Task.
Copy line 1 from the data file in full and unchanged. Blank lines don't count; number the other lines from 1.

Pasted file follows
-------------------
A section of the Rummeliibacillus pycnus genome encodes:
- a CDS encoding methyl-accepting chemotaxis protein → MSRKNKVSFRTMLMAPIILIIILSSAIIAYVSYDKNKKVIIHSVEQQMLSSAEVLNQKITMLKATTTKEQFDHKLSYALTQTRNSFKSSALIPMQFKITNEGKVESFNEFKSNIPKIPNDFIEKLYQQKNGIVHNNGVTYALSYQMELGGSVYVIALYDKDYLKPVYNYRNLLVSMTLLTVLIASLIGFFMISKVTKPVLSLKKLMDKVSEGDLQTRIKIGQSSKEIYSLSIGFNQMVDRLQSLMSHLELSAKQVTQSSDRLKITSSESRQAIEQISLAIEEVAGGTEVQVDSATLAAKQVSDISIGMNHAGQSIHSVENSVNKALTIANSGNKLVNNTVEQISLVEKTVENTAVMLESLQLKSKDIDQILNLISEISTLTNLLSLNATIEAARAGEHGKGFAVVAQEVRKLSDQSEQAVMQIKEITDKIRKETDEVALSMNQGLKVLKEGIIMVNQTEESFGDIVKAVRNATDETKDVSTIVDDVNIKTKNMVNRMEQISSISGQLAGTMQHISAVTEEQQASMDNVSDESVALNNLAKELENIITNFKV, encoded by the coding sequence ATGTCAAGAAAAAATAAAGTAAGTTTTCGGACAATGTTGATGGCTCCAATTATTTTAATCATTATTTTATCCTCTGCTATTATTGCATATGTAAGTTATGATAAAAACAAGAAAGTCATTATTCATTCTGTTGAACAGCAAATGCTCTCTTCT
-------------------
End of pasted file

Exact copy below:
A section of the Rummeliibacillus pycnus genome encodes: